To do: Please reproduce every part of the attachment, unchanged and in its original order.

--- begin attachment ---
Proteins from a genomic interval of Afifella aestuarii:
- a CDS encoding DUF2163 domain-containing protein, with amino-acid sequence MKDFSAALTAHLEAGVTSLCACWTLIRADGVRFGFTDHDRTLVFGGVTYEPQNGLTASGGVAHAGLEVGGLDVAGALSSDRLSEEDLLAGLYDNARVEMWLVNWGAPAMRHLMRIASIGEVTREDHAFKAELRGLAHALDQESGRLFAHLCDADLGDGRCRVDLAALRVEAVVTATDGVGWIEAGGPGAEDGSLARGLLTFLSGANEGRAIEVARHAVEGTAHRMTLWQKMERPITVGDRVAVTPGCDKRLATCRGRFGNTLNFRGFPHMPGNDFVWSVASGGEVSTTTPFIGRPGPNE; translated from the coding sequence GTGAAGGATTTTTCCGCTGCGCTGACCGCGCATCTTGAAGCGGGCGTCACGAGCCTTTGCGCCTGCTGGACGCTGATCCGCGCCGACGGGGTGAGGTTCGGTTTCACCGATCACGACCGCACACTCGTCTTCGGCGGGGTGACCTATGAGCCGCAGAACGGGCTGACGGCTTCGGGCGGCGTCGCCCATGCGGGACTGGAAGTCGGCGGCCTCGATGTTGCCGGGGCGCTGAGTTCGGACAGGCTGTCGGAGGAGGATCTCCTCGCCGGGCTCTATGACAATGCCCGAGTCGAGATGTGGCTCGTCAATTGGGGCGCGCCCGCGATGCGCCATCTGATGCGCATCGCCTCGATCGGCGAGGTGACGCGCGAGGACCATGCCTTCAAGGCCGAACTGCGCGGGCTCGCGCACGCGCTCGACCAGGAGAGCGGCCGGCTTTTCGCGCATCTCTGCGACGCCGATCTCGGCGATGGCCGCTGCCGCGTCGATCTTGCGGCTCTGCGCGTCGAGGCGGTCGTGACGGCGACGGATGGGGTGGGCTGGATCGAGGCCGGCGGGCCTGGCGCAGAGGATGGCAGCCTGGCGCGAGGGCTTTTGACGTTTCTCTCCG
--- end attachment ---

Proteins from a genomic interval of Afifella aestuarii:
- a CDS encoding DUF2163 domain-containing protein, with amino-acid sequence MKDFSAALTAHLEAGVTSLCACWTLIRADGVRFGFTDHDRTLVFGGVTYEPQNGLTASGGVAHAGLEVGGLDVAGALSSDRLSEEDLLAGLYDNARVEMWLVNWGAPAMRHLMRIASIGEVTREDHAFKAELRGLAHALDQESGRLFAHLCDADLGDGRCRVDLAALRVEAVVTATDGVGWIEAGGPGAEDGSLARGLLTFLSGANEGRAIEVARHAVEGTAHRMTLWQKMERPITVGDRVAVTPGCDKRLATCRGRFGNTLNFRGFPHMPGNDFVWSVASGGEVSTTTPFIGRPGPNE; translated from the coding sequence GTGAAGGATTTTTCCGCTGCGCTGACCGCGCATCTTGAAGCGGGCGTCACGAGCCTTTGCGCCTGCTGGACGCTGATCCGCGCCGACGGGGTGAGGTTCGGTTTCACCGATCACGACCGCACACTCGTCTTCGGCGGGGTGACCTATGAGCCGCAGAACGGGCTGACGGCTTCGGGCGGCGTCGCCCATGCGGGACTGGAAGTCGGCGGCCTCGATGTTGCCGGGGCGCTGAGTTCGGACAGGCTGTCGGAGGAGGATCTCCTCGCCGGGCTCTATGACAATGCCCGAGTCGAGATGTGGCTCGTCAATTGGGGCGCGCCCGCGATGCGCCATCTGATGCGCATCGCCTCGATCGGCGAGGTGACGCGCGAGGACCATGCCTTCAAGGCCGAACTGCGCGGGCTCGCGCACGCGCTCGACCAGGAGAGCGGCCGGCTTTTCGCGCATCTCTGCGACGCCGATCTCGGCGATGGCCGCTGCCGCGTCGATCTTGCGGCTCTGCGCGTCGAGGCGGTCGTGACGGCGACGGATGGGGTGGGCTGGATCGAGGCCGGCGGGCCTGGCGCAGAGGATGGCAGCCTGGCGCGAGGGCTTTTGACGTTTCTCTCCG